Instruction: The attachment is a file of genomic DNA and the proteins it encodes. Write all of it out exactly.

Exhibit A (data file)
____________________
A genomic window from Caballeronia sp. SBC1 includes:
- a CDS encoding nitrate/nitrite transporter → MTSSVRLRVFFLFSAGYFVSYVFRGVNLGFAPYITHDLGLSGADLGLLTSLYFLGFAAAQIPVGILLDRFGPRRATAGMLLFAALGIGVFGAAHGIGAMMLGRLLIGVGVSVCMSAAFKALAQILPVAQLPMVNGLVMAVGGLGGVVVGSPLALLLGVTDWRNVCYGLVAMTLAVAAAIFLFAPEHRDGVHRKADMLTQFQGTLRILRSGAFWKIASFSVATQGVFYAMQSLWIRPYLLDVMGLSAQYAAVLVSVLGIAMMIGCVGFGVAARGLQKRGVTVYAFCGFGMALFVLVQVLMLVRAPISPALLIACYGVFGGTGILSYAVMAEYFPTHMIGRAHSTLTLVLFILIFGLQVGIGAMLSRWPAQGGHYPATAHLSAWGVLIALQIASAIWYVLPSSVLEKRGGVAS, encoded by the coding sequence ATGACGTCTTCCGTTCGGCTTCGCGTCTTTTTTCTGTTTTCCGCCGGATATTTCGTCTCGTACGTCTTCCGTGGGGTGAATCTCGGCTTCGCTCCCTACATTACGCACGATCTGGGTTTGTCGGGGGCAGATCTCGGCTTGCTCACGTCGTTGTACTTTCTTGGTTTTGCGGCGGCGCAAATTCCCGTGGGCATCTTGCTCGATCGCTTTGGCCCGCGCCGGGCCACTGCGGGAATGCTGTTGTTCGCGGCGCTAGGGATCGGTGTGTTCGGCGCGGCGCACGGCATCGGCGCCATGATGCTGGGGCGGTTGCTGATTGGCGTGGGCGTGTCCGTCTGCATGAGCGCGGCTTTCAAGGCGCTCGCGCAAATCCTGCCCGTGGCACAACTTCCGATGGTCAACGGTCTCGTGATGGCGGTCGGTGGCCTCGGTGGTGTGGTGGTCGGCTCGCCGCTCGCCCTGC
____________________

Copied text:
A genomic window from Caballeronia sp. SBC1 includes:
- a CDS encoding nitrate/nitrite transporter → MTSSVRLRVFFLFSAGYFVSYVFRGVNLGFAPYITHDLGLSGADLGLLTSLYFLGFAAAQIPVGILLDRFGPRRATAGMLLFAALGIGVFGAAHGIGAMMLGRLLIGVGVSVCMSAAFKALAQILPVAQLPMVNGLVMAVGGLGGVVVGSPLALLLGVTDWRNVCYGLVAMTLAVAAAIFLFAPEHRDGVHRKADMLTQFQGTLRILRSGAFWKIASFSVATQGVFYAMQSLWIRPYLLDVMGLSAQYAAVLVSVLGIAMMIGCVGFGVAARGLQKRGVTVYAFCGFGMALFVLVQVLMLVRAPISPALLIACYGVFGGTGILSYAVMAEYFPTHMIGRAHSTLTLVLFILIFGLQVGIGAMLSRWPAQGGHYPATAHLSAWGVLIALQIASAIWYVLPSSVLEKRGGVAS, encoded by the coding sequence ATGACGTCTTCCGTTCGGCTTCGCGTCTTTTTTCTGTTTTCCGCCGGATATTTCGTCTCGTACGTCTTCCGTGGGGTGAATCTCGGCTTCGCTCCCTACATTACGCACGATCTGGGTTTGTCGGGGGCAGATCTCGGCTTGCTCACGTCGTTGTACTTTCTTGGTTTTGCGGCGGCGCAAATTCCCGTGGGCATCTTGCTCGATCGCTTTGGCCCGCGCCGGGCCACTGCGGGAATGCTGTTGTTCGCGGCGCTAGGGATCGGTGTGTTCGGCGCGGCGCACGGCATCGGCGCCATGATGCTGGGGCGGTTGCTGATTGGCGTGGGCGTGTCCGTCTGCATGAGCGCGGCTTTCAAGGCGCTCGCGCAAATCCTGCCCGTGGCACAACTTCCGATGGTCAACGGTCTCGTGATGGCGGTCGGTGGCCTCGGTGGTGTGGTGGTCGGCTCGCCGCTCGCCCTGC